Constitutive Criminology: Origins, Core Concepts, and Evaluation
Henry, Stuart, Milovanovic, Dragan, Social Justice
IN THE 12 YEARS SINCE DRAGAN MILOVANOVIC AND I FIRST FORMULATED THIS theoretical perspective, we have received numerous questions (many via e-mail) about various aspects of the theory. Interestingly, these have not come predominantly from academics, but mainly from undergraduate, graduate, and even high school students. In addition, there have been over 25 discussions of the theory in journals and books (for an assessment of these, see Henry and Milovanovic, 1999). Below we will address the issues raised by summarizing the constitutive position and offering an evaluation of its contribution to date.
Origins and Influences
In one sense, constitutive criminology has a long history in that it draws on several well-established critical social theories, most notably symbolic interactionism, social constructionism, phenomenology, ethnomethodology, structural Marxism, poststructuralism, structuration theory, semiotics (for a review of these roots, see Arrigo, 1997; Bak, 1999, 2000). In another sense, it is part of the relatively recent interest in chaos theory and affirmative postmodernism. In particular, it draws on complexity theory (Mandelbrot, 1983; Gregerson and Sailer, 1993; Pickover, 1988), structural coupling (Luhmann, 1992; Teubner, 1993), strategic essentialism (Spivak, 1988; Jessop, 1990), relational sets (Hunt, 1993), critical race theory and intersections (Matsuda et al., 1993), autopoietic systems (Teubner, 1988, 1993; Cornell, 1991), dialectical materialism (Marx, 1975; Sayer, 1979), and topology theory (Lacan, 1961; Milovanovic and Ragland, 2001; Milovanovic, 1996c).
Most recently, constitutive criminology was born of the application of these postmodernist concepts to critical criminology by a relatively small group of critical criminologists whose inner circle comprises Stuart Henry, Dragan Milovanovic, Gregg Barak, and Bruce Arrigo. This group has primarily been responsible for founding the position in criminology and making theoretical innovations. A broader group that is more loosely linked to the constitutive project includes T.R. Young, Rob Schehr, Lisa Sanchez, Vic Kappeler, James Williams, and Mary Bosworth. These scholars have found the theory helpful in explaining particular developments in crime and justice and have pushed the theory in new directions (see Henry and Milovanovic, 1999, for a sampling of their research). The outer circle of this group includes sympathizers who have incorporated aspects of the theory into their analysis, while developing their own theoretical analysis in new directions. There is also a growing body of students who have developed their research around the constitutive position, including Biko Azino, Andrew Bak, and Mark Faccini. Finally, there are critics of the position. Their contributions are included in an evaluation section at the end of this article.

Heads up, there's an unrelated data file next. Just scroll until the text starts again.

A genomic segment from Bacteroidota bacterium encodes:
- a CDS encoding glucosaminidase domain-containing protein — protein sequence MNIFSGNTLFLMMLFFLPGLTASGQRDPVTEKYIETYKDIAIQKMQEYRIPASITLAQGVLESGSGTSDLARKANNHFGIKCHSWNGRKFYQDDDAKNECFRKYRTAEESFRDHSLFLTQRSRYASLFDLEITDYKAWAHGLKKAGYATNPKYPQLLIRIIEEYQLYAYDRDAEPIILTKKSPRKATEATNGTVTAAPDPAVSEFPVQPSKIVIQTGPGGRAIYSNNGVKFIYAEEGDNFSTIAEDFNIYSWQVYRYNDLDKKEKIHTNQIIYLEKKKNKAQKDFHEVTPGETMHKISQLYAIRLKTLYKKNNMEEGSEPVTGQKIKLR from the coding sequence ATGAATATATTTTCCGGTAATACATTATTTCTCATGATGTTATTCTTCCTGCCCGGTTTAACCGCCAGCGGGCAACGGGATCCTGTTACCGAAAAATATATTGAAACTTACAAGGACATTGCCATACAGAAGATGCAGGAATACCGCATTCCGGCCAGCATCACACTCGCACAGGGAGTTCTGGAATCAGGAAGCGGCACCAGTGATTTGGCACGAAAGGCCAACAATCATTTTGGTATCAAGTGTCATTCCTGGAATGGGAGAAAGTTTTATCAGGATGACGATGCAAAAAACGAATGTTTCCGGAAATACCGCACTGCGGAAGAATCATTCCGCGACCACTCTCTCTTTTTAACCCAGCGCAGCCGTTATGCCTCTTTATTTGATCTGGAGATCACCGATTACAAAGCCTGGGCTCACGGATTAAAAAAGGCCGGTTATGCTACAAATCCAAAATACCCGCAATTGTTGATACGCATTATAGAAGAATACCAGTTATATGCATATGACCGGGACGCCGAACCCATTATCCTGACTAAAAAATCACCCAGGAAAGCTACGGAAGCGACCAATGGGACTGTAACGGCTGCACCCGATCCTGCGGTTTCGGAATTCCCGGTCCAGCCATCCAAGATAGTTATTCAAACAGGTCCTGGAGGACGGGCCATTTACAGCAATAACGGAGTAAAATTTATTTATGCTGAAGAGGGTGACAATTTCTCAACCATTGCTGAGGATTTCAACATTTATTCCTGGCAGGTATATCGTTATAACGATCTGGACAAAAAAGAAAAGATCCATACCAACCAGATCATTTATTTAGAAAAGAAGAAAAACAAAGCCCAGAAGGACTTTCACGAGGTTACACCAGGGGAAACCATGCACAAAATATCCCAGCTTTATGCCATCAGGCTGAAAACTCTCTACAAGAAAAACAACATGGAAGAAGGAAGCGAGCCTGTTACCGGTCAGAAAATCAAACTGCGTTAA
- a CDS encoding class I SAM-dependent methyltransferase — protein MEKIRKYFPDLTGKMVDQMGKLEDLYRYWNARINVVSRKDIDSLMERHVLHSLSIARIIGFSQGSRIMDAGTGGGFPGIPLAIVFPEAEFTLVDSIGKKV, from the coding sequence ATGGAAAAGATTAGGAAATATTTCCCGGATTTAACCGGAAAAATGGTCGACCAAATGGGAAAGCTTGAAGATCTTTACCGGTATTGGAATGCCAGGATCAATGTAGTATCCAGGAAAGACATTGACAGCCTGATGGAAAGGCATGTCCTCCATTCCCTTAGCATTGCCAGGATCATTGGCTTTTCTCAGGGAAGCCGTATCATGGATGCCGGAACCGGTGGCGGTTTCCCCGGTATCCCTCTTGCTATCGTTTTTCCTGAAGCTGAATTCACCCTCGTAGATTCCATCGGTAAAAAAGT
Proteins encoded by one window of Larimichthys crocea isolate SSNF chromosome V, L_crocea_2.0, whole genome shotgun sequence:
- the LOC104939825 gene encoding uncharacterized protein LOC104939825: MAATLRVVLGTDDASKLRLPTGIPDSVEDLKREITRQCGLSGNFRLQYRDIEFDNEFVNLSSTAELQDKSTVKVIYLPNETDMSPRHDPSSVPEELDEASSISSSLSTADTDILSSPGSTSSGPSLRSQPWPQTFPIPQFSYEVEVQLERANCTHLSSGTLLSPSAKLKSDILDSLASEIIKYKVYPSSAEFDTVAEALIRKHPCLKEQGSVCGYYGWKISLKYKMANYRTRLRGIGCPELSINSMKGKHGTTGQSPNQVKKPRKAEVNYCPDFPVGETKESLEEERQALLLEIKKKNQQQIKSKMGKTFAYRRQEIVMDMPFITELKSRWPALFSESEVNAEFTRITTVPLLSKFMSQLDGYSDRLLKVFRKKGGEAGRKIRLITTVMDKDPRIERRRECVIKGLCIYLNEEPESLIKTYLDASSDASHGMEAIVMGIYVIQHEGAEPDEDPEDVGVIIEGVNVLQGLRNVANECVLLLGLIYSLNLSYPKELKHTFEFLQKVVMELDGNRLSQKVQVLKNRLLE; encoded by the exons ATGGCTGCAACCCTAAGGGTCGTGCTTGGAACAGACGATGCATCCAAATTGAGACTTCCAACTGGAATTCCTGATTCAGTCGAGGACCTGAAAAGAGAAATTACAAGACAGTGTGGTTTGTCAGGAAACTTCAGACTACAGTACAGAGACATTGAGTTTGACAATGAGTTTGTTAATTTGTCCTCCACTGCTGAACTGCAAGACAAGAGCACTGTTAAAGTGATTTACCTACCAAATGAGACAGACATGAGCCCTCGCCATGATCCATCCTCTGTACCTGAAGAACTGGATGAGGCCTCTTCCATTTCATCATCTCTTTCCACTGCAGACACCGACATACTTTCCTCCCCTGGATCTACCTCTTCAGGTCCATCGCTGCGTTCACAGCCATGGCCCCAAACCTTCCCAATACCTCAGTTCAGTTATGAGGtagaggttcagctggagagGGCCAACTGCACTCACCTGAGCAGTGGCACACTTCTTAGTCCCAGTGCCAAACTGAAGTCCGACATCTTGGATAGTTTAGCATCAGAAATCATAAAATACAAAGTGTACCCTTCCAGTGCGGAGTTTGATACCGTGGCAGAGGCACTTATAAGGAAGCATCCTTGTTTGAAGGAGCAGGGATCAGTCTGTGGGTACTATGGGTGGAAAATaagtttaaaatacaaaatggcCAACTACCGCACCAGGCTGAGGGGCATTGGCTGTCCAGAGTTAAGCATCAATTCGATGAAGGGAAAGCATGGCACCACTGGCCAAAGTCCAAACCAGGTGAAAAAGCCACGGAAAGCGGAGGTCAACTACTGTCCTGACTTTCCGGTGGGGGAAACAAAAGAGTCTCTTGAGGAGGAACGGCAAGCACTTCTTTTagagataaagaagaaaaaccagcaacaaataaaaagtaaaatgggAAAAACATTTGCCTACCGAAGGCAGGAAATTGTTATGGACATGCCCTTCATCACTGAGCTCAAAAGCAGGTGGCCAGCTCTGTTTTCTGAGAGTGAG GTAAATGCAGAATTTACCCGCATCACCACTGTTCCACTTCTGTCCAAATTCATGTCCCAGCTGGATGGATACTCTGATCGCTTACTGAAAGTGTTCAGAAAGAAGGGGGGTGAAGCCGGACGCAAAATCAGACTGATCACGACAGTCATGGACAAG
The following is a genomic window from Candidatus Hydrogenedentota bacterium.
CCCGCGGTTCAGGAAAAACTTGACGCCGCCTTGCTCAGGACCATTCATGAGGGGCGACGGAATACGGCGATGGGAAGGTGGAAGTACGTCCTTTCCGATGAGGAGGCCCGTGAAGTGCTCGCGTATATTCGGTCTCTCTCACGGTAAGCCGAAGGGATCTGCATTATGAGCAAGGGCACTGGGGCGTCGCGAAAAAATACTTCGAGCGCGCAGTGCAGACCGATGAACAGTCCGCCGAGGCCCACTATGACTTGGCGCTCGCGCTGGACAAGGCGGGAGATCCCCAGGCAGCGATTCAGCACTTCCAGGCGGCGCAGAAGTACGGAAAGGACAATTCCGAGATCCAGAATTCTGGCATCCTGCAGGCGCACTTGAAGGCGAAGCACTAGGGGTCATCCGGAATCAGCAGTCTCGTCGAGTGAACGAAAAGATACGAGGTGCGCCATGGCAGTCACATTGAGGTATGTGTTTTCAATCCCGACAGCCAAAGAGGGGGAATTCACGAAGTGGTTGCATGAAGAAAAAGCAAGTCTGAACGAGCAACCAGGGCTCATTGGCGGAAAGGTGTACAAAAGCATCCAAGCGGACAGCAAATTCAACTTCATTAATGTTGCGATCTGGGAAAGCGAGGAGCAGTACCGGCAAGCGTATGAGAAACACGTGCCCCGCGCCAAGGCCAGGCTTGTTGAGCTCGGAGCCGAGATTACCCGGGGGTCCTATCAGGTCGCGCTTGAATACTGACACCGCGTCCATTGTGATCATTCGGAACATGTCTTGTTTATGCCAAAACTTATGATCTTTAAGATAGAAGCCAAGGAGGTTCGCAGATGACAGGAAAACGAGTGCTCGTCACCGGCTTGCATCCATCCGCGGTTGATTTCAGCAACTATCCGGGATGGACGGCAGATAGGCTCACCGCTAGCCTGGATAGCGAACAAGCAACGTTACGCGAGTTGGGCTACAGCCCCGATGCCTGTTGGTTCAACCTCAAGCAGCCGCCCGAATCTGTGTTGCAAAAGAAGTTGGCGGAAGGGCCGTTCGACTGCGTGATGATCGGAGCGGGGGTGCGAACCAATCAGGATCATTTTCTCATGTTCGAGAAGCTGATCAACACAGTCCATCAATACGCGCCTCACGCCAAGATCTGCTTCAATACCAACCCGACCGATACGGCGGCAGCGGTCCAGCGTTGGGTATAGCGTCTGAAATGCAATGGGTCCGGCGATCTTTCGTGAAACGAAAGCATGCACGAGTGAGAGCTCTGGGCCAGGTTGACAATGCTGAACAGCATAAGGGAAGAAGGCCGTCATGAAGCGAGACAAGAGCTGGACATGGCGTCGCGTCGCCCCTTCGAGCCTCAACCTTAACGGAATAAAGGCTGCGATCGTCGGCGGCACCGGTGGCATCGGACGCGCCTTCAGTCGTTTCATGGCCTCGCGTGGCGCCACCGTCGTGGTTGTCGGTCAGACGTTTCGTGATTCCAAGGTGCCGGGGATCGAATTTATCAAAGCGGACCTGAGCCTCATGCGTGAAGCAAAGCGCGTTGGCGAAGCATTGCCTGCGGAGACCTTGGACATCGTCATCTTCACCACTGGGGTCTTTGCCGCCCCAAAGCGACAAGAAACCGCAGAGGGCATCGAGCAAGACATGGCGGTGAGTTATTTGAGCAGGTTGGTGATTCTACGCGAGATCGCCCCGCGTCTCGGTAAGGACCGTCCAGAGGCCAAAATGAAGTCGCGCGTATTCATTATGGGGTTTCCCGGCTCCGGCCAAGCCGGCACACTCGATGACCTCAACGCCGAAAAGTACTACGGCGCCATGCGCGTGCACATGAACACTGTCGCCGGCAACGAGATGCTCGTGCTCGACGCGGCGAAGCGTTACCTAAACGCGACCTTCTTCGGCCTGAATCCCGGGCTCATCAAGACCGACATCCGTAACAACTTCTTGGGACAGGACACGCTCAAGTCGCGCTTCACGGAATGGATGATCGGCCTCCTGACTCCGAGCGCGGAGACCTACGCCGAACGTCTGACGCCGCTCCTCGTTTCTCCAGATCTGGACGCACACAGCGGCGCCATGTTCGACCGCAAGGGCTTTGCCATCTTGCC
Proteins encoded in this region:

In a more narrow sense, constitutive criminology first emerged in the 1980s in Stuart Henry's studies on crime and social control in the workplace (Henry, 1983; 1985). They were considerably influenced by Peter Fitzpatrick's (1984) theory of "integral plurality" and Anthony Giddens' (1979, 1984) structuration theory, especially in The Constitution of Society. Henry outlined a sociolegal theory concerning the relationship between social forms and social action, initially defined as "integrated theory" (Henry, 1983). The actual term "constitutive theory" came from a suggestion by Christine Harrington (1988) in her constructive critique of Henry's 1983 work. It became the motif for subsequent renditions (Henry, 1987a; 1987b) and was incorporated into other work in Brigham and Harrington's series "After the Law" (e.g., Hunt, 1993).
In June 1989, during a chance meeting at the 25th Anniversary meeting of the Law and Society Association in Madison, Wisconsin, Dragan Milovanovic shared similar insights. He had been developing theories in the sociology of law, particularly Lacanian postmoderism and psychoanalytic semiotic approaches (Milovanovic, 1992; 1993a; 1993b; 1994a; 1994b; 1994c), and in his studies on law and the prison (1988; Milovanovic and Thomas, 1989). …